Often, record setting prices are achieved for Pre-Columbian art at auction houses such as Sotheby’s, Bonham, Skinner or Christie’s. Owners and buyers come from all over the world. Pre-Columbian art treasures also come from Costa Rica. In November 2014, thirty-one Latin American artists had their works auctioned by Sotheby’s for a record US$33.9M; that record was then surpassed at another auction for Latin American Artists at Christie’s which fetched US24.3M. These pieces were also by Latin American artists and, in this case, were from the Post-Columbian era.
Pre-Columbian Art is a fascinating topic. Most interesting for the author is:
There has been an ongoing attempt to restrict and monitor the trade of some Pre-Columbian Art on the international circuit and recently, the law has come to the rescue.
Since the mid-1970s, four Latin American countries began lobbying the international art world to recoup their country’s cultural property, including Pre Columbian art. They argued that it is a part of their heritage and that was ‘illegally’ removed. Mexico, Peru, Guatemala, and Costa Rica, spearheaded the actions in international courts, seeking to prevent the trade of and seeking the return of pieces belonging to their peoples. They also argued that these missing masterpieces were covertly exported from their native shores by persons dating as far back as the late 1800’s. The missing items are of great cultural relevance, for the people and their culture, having deprived them of significant religious, historic and artistic treasures.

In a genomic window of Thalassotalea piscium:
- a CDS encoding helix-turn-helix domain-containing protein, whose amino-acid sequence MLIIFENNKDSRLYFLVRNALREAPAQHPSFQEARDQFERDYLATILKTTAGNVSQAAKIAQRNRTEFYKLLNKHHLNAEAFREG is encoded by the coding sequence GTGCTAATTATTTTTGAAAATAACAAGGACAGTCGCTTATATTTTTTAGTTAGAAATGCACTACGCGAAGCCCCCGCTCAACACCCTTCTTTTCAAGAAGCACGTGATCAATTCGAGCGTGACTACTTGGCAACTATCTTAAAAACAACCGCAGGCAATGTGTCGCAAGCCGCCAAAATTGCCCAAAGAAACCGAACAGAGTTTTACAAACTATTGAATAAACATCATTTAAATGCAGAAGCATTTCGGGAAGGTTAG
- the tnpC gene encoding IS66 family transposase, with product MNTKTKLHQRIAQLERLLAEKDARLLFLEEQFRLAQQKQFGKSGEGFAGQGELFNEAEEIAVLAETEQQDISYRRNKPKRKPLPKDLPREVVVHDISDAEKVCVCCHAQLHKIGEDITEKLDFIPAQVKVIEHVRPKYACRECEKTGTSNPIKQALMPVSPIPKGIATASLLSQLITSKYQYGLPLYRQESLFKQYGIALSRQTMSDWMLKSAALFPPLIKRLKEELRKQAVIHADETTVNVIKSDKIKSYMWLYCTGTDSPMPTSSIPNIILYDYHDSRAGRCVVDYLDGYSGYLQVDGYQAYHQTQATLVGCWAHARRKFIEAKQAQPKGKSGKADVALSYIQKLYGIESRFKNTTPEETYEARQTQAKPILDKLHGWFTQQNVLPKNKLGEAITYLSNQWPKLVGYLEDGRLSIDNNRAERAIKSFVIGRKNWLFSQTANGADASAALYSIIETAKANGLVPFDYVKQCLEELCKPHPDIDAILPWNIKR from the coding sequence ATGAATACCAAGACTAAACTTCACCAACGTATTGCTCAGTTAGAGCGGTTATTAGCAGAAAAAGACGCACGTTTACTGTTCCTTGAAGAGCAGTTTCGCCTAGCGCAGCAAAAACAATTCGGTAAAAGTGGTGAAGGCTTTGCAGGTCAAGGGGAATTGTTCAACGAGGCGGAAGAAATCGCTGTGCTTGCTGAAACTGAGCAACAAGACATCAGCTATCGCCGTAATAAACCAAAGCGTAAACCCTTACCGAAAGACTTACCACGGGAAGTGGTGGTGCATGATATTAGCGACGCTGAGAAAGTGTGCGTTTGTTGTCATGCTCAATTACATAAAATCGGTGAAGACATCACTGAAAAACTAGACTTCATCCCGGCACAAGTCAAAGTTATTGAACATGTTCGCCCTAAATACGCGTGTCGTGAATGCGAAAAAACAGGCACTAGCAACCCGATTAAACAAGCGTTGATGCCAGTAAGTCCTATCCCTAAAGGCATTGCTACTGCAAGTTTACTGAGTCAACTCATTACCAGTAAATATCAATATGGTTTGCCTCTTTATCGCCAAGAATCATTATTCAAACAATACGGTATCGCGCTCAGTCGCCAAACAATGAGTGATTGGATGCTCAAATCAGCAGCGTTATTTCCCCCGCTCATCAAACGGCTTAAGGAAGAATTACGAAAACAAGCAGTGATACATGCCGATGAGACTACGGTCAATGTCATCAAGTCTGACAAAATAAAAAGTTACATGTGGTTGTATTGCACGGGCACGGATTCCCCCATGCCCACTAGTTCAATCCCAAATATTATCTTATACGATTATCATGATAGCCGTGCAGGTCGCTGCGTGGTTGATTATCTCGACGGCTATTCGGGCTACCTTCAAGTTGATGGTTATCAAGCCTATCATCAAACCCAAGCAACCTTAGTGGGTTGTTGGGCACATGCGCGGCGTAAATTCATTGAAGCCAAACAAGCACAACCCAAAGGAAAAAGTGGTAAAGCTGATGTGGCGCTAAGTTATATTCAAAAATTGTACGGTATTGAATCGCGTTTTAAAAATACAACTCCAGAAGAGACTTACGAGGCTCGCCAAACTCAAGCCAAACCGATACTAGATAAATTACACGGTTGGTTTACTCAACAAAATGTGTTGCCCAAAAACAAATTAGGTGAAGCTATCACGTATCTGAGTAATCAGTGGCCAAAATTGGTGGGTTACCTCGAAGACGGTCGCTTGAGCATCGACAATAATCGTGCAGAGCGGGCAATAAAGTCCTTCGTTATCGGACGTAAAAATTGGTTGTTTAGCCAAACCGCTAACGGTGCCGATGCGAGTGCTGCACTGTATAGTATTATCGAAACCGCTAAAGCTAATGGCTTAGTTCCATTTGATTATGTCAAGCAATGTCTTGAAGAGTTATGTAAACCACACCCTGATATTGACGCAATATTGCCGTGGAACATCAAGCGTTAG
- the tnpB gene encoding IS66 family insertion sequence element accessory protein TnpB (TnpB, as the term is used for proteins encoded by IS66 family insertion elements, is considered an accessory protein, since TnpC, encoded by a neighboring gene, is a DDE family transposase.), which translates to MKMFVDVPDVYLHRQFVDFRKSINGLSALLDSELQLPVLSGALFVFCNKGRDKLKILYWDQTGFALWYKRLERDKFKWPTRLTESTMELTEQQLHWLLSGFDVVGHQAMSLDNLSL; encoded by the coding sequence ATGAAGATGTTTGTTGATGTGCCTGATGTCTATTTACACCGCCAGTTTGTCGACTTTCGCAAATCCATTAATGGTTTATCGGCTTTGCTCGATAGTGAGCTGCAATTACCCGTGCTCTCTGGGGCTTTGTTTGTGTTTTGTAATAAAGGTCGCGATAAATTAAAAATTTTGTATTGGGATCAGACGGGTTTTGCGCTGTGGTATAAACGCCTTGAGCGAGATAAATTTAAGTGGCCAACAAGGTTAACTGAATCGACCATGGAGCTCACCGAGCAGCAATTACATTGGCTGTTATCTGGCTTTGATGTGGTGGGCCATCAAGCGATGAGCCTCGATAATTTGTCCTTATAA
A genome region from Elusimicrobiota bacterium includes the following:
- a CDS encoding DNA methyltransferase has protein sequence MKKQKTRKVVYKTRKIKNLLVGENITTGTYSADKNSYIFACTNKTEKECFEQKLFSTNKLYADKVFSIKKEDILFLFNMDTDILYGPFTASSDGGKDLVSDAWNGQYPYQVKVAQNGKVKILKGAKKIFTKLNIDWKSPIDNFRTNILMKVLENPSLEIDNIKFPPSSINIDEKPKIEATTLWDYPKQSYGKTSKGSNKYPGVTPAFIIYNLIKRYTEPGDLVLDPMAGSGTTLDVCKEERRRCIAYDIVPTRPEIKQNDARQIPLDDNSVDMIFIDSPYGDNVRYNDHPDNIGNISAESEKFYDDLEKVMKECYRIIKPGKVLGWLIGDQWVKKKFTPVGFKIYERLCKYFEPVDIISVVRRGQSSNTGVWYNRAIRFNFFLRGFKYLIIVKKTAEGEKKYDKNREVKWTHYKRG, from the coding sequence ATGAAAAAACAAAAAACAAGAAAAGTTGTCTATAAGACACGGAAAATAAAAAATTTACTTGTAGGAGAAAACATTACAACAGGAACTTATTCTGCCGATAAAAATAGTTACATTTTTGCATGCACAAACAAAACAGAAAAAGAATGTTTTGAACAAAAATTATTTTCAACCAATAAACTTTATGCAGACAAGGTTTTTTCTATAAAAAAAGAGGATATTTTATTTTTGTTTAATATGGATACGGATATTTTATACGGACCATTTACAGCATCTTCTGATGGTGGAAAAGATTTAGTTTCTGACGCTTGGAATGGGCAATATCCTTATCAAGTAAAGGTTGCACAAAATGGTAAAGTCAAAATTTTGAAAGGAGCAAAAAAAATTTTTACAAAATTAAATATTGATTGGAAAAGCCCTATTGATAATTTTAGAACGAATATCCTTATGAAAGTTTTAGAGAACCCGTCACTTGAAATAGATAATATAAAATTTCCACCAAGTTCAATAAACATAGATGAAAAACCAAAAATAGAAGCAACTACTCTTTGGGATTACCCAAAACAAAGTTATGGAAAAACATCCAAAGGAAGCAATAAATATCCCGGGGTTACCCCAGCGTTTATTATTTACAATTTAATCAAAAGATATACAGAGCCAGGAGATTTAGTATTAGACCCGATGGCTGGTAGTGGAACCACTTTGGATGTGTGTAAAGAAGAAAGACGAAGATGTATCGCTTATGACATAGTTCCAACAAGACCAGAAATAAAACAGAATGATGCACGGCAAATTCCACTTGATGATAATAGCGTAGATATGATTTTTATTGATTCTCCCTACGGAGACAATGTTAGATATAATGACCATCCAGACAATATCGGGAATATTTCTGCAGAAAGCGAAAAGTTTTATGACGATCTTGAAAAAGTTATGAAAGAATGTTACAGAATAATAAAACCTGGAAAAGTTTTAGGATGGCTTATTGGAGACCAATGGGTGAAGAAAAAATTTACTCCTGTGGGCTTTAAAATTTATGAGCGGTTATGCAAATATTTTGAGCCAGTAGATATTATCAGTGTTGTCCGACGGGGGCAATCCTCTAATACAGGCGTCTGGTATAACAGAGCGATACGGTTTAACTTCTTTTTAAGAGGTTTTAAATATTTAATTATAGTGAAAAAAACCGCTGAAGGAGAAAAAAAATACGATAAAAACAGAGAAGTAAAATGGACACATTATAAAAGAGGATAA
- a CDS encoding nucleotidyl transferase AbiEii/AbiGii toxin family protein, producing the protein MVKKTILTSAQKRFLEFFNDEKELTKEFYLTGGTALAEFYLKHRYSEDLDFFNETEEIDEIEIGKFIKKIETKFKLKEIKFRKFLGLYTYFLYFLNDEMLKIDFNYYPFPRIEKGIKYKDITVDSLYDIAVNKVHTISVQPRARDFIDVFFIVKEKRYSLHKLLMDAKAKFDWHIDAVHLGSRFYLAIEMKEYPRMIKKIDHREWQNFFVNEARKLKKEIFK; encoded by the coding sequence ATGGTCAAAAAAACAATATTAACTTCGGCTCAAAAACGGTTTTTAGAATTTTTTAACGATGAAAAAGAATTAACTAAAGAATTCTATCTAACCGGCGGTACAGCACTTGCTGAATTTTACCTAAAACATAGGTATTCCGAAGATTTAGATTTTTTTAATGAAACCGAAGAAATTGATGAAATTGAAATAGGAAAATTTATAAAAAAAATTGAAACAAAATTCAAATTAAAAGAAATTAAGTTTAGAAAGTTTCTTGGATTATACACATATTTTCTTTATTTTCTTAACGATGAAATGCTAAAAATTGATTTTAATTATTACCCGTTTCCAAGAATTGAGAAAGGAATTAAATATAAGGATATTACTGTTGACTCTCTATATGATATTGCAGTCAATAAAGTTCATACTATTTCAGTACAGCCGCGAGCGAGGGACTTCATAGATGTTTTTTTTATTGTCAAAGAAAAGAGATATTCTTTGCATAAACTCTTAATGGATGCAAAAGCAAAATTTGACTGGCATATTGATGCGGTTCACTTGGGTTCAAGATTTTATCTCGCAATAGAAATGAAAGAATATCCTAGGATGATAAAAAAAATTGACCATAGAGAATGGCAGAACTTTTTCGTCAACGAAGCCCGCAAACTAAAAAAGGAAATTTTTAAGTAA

Costa Rica, Belize, Guatemala, El Salvador, Honduras, Nicaragua and Panama, along with several international agencies joined forces to prevent further trafficking of art considered ‘pieces of national interest’. The group lobbied for an international ban on the sale of any country’s cultural property, especially that of the Pre-Columbian era. Further, they continue to seek to protect items from the Hispanic and Colonial eras that came after the Pre-Columbian times.
The International Council of Museums (ICOM), other Central American and Mexican, regulatory bodies, along with various cultural and heritage groups, published the Red List of Endangered Cultural Property of Central America and Mexico. This list is designed to provide all necessary information to art dealers, auctioneers, private collectors, customs officials, Interpol (as well as other police agencies), and traders in antiquities, with detailed information on individual items that have been identified as ‘stolen’, or ‘missing’ from their owners.
‘Pre-Columbian Art’ and ‘Pre-Columbian Artifacts’ are not usually distinguishable. Vessels and tools that were created for a practical purpose in that era before the Spanish conquest may now be considered as a piece of art instead of what they were original designed to accomplish.
Throughout Central and South America, various objects of historical significance have been uncovered by archaeologists. Some are in the form of magnificent architectural constructions, or giant stone heads, popping-out of their jungle hideaway. Other smaller items, such as primitive tools, pottery, precious stones, and carvings, are found regularly by persons working the soil. Some tools are still used in the daily life by the people of the region, although they have tremendous value on the international market.. Archaeologists search for, and retrieve artifacts (US spelling) or artefacts (English spelling). The items recovered are considered both ‘art’ and ‘artifact’ if they were made during the Pre-Columbian period.